A baby alligator is flushed down a Chicago toilet and survives by eating discarded laboratory rats injected with growth hormones. The small reptile grows gigantic, escapes the city sewers, and goes on a rampage.
Michael V. Gazzo
An eighteen-foot grizzly bear figures out that humans make for a tasty treat. As a park ranger tries rallying his men to bring about the bear's capture or destruction, his efforts are thwarted by the introduction of dozens of drunken hunters into the area.Written by
Brian J. Wright <firstname.lastname@example.org>
Robert O. Ragland conducted the National Philharmonic Orchestra of London, but used only twelve of the lowest sounding instruments for the bear's stalking theme. See more »
The rangers discuss that brown bear have been seen in the area but grizzlies are not know to be in the area. The fact is that grizzly bear and brown bear are the same species of animal. See more »
Ranger Michael Kelly:
Well let me tell you something Kittridge, while you've been sitting around here on your fat ass, I've made this forest part of me!
You listin here...
Ranger Michael Kelly:
No you listen. Those campers are in my jurisdiction, now I'm going to deal with it the way I've seen it fit. Now you just try and stop me!
See more »
The following scenes were cut from the original version:
A scene were Ranger Michael Kelly talks to Walter Corwin about shutting down his lodge.
Another victim attack.
A scene were the hunters kill a bear but is actually a black bear they killed by mistake.
Okay, I think everyone going in knows that this is another one of those "nature-runs-amok" flicks. If you're a fan of these types of movies you'll enjoy "Grizzly;" you won't be blown away or anything, but it's a nice little time-waster.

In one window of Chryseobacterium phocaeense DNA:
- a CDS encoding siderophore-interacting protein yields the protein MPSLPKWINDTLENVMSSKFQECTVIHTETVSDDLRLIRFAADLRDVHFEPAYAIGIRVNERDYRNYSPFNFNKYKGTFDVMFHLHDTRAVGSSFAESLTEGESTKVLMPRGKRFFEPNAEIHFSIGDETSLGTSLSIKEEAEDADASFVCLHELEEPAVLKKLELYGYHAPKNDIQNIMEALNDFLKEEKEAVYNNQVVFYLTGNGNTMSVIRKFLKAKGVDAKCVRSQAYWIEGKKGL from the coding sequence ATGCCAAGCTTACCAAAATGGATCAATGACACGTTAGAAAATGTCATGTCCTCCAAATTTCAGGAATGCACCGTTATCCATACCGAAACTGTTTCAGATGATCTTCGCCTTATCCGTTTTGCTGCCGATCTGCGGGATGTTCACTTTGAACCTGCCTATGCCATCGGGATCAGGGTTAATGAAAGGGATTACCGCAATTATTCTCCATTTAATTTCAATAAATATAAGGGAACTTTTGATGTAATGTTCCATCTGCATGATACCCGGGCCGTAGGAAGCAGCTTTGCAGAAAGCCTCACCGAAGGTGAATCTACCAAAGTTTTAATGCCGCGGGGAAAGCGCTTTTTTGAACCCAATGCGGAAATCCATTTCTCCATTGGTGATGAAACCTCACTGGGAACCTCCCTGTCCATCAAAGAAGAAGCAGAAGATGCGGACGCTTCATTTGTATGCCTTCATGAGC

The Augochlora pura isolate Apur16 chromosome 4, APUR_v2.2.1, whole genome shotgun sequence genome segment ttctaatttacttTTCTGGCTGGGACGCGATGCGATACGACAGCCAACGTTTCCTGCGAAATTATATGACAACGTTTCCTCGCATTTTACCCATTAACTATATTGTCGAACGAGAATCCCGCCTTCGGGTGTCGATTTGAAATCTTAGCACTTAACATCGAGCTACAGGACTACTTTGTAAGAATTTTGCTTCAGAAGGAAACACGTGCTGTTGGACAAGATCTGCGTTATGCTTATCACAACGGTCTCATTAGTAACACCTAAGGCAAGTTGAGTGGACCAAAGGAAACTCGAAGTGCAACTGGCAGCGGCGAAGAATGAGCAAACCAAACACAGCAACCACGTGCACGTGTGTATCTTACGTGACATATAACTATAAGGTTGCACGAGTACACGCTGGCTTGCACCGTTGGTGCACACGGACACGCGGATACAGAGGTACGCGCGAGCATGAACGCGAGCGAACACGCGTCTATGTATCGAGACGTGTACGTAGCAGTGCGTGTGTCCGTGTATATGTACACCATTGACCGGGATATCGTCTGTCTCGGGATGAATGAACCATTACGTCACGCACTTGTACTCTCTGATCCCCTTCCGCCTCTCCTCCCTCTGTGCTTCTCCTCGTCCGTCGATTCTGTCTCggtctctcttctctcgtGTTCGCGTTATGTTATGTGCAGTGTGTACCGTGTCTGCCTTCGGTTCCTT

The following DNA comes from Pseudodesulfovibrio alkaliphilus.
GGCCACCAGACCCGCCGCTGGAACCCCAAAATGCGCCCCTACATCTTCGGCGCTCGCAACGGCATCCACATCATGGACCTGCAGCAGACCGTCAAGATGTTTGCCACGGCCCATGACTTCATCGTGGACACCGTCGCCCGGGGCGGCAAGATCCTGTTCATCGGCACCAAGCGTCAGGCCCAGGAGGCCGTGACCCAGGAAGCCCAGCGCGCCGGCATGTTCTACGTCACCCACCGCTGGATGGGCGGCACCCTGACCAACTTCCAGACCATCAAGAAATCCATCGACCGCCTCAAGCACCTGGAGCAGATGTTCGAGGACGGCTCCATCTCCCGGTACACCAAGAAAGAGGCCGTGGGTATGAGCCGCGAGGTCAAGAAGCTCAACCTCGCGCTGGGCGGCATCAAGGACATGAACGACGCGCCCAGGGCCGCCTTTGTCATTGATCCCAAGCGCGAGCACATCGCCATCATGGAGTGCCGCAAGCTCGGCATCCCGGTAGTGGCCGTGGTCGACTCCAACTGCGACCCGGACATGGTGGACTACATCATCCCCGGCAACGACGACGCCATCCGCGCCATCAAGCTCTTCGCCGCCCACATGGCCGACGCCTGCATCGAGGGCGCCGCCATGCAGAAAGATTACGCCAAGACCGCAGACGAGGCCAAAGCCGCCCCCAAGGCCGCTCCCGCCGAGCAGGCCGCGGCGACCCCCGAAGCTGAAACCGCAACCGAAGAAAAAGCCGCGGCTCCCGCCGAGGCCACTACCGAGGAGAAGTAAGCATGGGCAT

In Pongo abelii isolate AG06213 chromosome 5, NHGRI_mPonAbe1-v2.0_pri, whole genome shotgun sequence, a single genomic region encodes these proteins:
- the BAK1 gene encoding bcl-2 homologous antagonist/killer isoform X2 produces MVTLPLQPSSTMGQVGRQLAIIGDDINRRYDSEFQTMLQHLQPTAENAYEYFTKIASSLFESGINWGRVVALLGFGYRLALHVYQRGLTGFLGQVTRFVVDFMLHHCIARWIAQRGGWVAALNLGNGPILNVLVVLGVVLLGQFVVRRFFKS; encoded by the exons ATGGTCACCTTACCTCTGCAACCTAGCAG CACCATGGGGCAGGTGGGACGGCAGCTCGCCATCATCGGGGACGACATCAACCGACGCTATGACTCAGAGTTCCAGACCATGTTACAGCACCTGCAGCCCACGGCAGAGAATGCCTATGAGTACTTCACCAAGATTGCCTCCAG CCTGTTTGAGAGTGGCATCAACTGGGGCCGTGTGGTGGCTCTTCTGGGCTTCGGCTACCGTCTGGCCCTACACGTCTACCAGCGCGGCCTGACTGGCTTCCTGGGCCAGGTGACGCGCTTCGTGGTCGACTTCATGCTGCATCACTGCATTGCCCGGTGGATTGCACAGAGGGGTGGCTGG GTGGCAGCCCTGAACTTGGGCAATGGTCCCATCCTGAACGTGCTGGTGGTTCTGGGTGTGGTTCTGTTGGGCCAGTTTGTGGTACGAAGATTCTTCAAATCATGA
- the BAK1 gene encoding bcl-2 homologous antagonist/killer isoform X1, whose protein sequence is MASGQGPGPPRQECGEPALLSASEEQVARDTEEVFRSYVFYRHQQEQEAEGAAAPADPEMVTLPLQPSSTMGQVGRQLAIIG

"Grizzly" was made one year after the hugely-successful "Jaws." It's obvious that the creators wanted to profit from that film's popularity because the plot is basically the same, albeit with a different animal, land instead of ocean, etc. The main difference, however, is that "Jaws" was a first-rate film, whereas "Grizzly" is strictly Grade B.
How can one tell? Well, First rate films like "Jaws," "Raiders of the Lost Ark" or "The Bridge on the River Kwai" stand the test of time -- although you can tell they're older films for obvious reasons, they're so well done on all levels that you hardly even notice. Grade B films like "Grizzly," however, do not pulsate with creative originality, they lack that certain pizazz to set them apart.
This is not to say that "Grizzly" isn't entertaining; it is, as long as you understand going in that you're seeing a Grade B Jaws-on-land type flick. We're not talking "Apocalypse Now" here.
WHAT WORKS: The Northern Georgia location -- Black Rock Mountain State Park -- is a pleasant surprise. If you enjoy deep forest adventure type movies, then this film's for you.
The scene wherein the bruin destroys a fire outlook post is good.
WHAT DOESN'T WORK: aside from the obvious "Jaws" rip-off and Grade B film problems mentioned above, the grizzly in the picture doesn't look as big as they say it is. In the movie the bear is supposed to be a prehistoric survivor, some 15 feet tall or so. Don't get me wrong here, the thought of running into a grizzly is frightening enough, ask my wife who had a nervous breakdown on a trail in Glacier National Park, Montana (one of only two areas where grizzlies still dwell in the lower 48). It's just that the bear doesn't look as big as they SAY it is in the film.
Also, as with most Grade B fare, the score is substandard and dated.
FINAL ANALYSIS: Think rip-off, think Grade B, think "Paws" or "Claws," and you won't be disappointed.
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